Norfolk Southern trestle near Rileyville, Virginia – Photo by Edd Fuller

Last month, we looked at some of the reasons you might want to consider printing your work. (See here.) Living with your prints, and seeing them every day will sharpen your judgement and improve your work. A printed photograph is likely to be a more permanent means to preserve your memories. (For an interesting take on this, see “The Lesson from Costco’s Photo Lab”) And printing can be a valuable way to curate a meaningful body of work.

If you decide to print, you will find that the process is not easy, and it is not cheap. There are two options: buy a printer and print at home, or send your work out to a photo lab.

Home printing is convenient and gives you control, but unless you are making a lot of prints, printing at home is likely to be more expensive than using a lab. In addition, there is a learning curve to master the process and produce satisfactory results. Trial and error will significantly increase the cost of a print, at least while you are learning.

Let’s take a look at two possible entry-level set-ups for printing at home.

BudgetCanon Pixma Pro 100 – 13 X 19 – $400 – A full set of 13 ml ink cartridges costs $125

Mid-RangeEpson SureColor P800 – 17 X 22 – $900 – A full set of 80 ml ink cartridges costs $464

Notice that although the Epson printer is more than twice the cost of the Canon, the ink cartridges (80 ml vs. 13 ml) for the Canon are nearly twice as expensive as those for the Epson. (This holds true for both Canon and Epson printers—the more expensive printers have larger cartridges which reduces the cost of the ink per ml.) So in the long term, upgrading to a more expensive printer might actually save on overall costs, particularly if you do a lot of printing.

You will also need to factor in the cost of the paper. Epson Ultra Premium Photo Paper Luster is around fifty cents per sheet for 8-1/2x 11. Canon Photo Paper Pro Luster is $1.00 per sheet for 13 x 19. Higher grades of paper are significantly more expensive.

Of course, you may find that, costs aside, printing at home is an interesting and rewarding activity, and that is what photography is all about.

A photo lab can be a cost effective alternative, particularly if you plan to print only occasionally. Finding a lab that meets your price and quality requirements may involve some trial and error, but the process is simple—upload your photos and wait for your prints to arrive.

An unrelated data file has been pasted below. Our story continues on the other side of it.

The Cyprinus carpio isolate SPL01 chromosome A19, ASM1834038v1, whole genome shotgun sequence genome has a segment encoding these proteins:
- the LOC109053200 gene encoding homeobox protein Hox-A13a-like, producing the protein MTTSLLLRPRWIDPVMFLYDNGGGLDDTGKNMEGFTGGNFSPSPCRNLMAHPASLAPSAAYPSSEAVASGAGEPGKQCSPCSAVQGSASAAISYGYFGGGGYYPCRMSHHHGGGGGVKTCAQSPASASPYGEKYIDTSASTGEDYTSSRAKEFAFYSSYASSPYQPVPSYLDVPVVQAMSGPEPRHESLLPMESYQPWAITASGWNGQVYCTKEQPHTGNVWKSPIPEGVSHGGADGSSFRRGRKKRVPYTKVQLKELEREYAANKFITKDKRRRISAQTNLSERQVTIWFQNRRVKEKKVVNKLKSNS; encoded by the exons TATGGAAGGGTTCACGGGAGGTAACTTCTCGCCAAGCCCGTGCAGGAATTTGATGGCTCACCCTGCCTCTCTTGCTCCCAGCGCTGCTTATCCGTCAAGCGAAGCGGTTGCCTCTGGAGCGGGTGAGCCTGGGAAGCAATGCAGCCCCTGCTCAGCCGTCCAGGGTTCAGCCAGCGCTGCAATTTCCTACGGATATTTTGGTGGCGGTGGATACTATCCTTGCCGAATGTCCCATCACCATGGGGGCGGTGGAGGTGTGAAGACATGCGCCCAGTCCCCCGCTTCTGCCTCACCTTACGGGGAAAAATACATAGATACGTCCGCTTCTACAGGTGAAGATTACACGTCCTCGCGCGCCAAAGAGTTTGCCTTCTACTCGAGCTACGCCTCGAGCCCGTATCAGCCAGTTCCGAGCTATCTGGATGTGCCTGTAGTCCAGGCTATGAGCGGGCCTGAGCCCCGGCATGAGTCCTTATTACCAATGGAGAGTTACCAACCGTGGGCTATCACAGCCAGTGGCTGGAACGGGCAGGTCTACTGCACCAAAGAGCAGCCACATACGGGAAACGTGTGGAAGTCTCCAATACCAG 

There are dozens of photo labs online: here are a few picked at random. ( This is not a recommendation since I have not used any of these services.)

Cost for an 8 x 12 print

Adoramapix – $3.25

Mpix – $3.66

Nations Photo Lab – $2.65

Bay Photo – 3.95

Using a photo lab may or may not be a long-term option for you, but if you are thinking about getting into printing, or trying to decide if the whole thing is worthwhile, send a few of your photos out to a lab (try several) and see what you think. It could open up new and exciting opportunities for your photography

And to wrap it up, here is one more advantage to printing your work.

A print matches your intention as closely as possible. Now, I know that a print can look different under different lighting conditions, but those differences are minor compared to the variation in brightness and color rendition of different electronic displays. In addition, many of the online photo sharing sites do not display your work to best advantage, often using compression algorithms that degrade the photo’s appearance.

And size matters. Many, if not most, members of the online community who view your work will see it on a smartphone. A photo that sings when viewed full-size may lose its voice when seen on a tiny screen. Prints allow you to take control of how your work is presented.

And then there are photo books, but that is a subject for another time.

Let me know what you think by leaving a comment below or email me at

Edd FullerEditor

The links in this article are for your convenience. The Trackside Photographer is not affiliated with any of the companies offering these products or services, and does not profit from them in any way. 

One thought on “Editor’s Notebook

  1. A couple of follow-ups. It seems that preserving photographs has been in the “news” lately. Mike Johnston, on his highly recommended blog “The Online Photographer” just published two interesting posts on this topic:

    Also reader and contributor Steve Crise sent me a link to another post on the Missy Mwac Photography blog. It is not related to prints, but it is a great take on the current fad for “instant success” as a photographer.



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